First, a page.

70g caster sugar
320ml champagne or sparkling wine
Bring the sugar and water to a boil in a medium sauce pot. Whisk lightly to dissolve the sugar, then remove from the heat and allow to cool. Once the sugar syrup has cooled, whisk in the champagne and pour the mixture into a shallow tray or dish. Place the tray in the freezer and scrape regularly as its starting to freeze. It should resemble ice crystals once ready.
24 fresh live New Zealand oysters
Lemon vinaigrette (see below)
Horseradish root, freshly microplaned
Shuck the oysters and divide them evenly between four plates of freshly crushed ice. Top two of the oysters on each plate with the champagne granita. Dress the other four with lemon vinaigrette. Top two of these ones with freshly microplaned horseradish and the other two of them with wood sorrel.
6 lemons, juiced
100ml rice bran oil
Whisk ingredients together. season to taste with sea salt.
Celebrating the launch of his first cookbook South, executive chef Jonathan Rogers is set to host a fabulous weekend at Matakauri Lodge, June 12-14, taking guests on a gastronomic journey and sharing the story of Queenstown, its surrounds and the region he calls home.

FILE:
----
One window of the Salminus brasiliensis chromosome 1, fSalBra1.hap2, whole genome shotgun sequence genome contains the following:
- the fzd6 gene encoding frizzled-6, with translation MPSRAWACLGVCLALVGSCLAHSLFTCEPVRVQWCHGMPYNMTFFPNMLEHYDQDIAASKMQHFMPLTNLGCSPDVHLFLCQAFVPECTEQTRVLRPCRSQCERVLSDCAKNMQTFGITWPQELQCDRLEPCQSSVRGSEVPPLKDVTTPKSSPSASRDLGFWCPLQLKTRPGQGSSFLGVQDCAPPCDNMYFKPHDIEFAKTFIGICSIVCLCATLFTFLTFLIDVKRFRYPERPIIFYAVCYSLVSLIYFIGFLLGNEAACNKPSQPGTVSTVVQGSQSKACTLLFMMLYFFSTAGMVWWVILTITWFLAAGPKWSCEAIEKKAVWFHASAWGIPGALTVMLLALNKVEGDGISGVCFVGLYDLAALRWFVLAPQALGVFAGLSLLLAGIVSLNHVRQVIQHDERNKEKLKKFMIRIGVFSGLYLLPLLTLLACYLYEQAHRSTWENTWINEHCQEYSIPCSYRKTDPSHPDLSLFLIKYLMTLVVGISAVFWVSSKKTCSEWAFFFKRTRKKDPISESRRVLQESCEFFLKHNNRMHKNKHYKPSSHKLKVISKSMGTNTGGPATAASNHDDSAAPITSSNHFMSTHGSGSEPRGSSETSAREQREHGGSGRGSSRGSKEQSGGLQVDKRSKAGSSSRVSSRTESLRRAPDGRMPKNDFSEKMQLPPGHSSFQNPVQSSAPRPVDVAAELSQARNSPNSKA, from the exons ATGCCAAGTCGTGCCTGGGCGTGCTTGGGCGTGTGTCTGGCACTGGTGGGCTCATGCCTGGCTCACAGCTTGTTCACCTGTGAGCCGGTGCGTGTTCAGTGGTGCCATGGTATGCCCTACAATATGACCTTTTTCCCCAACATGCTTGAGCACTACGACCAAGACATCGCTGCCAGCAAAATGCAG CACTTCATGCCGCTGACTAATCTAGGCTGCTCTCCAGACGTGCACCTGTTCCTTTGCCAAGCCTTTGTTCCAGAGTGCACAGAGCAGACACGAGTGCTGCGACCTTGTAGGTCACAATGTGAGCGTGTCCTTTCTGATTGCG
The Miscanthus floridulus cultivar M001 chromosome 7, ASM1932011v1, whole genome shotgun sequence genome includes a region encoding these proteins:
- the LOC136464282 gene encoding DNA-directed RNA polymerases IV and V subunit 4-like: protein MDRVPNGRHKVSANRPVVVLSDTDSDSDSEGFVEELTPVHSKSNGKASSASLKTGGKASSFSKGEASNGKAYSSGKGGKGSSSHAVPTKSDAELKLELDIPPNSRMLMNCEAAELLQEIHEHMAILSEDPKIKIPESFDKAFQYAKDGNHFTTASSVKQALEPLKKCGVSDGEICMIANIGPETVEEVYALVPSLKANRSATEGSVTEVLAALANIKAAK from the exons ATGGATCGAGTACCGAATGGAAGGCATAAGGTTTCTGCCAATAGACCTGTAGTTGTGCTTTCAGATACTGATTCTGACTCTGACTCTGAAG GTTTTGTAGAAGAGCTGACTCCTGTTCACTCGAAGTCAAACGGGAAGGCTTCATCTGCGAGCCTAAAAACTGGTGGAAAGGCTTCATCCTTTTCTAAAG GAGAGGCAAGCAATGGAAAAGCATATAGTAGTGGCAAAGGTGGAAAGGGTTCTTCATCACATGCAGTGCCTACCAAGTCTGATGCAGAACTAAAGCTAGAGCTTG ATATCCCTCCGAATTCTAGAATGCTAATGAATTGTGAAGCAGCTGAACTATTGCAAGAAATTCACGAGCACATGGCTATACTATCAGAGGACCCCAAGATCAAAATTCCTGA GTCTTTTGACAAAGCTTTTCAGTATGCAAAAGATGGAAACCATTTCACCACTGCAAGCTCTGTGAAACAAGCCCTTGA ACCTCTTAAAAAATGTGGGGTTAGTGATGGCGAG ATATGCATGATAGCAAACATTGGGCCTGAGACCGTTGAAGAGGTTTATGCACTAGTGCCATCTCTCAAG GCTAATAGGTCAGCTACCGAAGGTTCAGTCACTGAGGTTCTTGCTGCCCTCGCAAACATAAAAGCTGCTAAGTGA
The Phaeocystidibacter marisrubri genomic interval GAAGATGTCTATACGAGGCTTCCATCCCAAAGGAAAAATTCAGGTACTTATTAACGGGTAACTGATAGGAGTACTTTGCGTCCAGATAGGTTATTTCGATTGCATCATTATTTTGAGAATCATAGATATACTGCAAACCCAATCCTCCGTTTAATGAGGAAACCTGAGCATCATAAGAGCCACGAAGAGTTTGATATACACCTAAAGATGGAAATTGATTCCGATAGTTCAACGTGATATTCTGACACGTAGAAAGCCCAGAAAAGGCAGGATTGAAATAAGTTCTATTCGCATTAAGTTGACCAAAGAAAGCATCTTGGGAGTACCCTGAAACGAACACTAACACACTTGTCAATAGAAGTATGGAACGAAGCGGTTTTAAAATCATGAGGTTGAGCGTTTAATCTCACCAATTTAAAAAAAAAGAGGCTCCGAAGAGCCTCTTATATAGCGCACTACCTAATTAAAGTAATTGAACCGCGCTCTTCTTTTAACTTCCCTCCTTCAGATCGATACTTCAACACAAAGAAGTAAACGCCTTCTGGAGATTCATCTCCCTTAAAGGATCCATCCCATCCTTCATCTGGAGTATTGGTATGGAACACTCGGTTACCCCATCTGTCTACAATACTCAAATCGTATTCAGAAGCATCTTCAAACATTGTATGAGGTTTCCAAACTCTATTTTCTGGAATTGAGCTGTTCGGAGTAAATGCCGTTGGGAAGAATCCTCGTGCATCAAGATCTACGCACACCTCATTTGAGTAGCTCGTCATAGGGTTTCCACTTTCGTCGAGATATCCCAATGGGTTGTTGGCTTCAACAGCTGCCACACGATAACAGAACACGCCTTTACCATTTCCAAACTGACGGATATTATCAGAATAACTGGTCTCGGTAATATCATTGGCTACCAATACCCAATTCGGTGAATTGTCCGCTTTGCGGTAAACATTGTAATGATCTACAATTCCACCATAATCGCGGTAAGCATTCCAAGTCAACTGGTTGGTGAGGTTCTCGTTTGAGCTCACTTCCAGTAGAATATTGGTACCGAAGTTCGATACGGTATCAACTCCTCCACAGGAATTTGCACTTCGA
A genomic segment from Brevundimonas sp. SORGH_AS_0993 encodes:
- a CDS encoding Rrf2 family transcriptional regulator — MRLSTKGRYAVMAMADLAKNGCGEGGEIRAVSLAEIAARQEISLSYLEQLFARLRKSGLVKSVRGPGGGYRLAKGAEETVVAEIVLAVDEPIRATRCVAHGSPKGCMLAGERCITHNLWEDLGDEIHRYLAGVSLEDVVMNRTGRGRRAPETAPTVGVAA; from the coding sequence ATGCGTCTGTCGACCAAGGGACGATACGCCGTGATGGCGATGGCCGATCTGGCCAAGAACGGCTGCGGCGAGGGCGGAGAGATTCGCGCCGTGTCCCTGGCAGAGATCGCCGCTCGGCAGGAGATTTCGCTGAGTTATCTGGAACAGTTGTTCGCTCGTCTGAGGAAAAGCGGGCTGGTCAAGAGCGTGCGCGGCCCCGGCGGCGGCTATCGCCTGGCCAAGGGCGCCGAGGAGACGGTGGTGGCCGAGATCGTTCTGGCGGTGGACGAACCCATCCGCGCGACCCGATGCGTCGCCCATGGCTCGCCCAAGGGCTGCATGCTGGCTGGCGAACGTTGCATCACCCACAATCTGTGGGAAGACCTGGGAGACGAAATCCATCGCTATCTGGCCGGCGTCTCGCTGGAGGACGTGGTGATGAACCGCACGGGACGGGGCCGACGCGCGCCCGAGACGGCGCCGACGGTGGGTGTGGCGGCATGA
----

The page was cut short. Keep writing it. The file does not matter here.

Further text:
In addition, a signed copy of South will be gifted to each suite. Event tariff for two nights is $1850 + GST per person, based on double occupancy and includes:
Two nights' accommodation at Matakauri Lodge - June 12 + June 13
Pre-dinner drinks and canapes, full daily breakfast, lunch and complimentary non-alcoholic mini-bar
Cooking demonstration with head chef Jonathan Rogers and pastry chef Justin Craig
A la carte dinner on Friday evening
Seven-course tasting menu dinner on Saturday night, with Burn Cottage wines to match
More Event Series weekends at The Lodge at Kauri Cliffs and The Farm at Cape Kidnappers will be announced in early 2020. See
For reservations at Matakauri Lodge, phone (09) 407 0065 or email firstname.lastname@example.org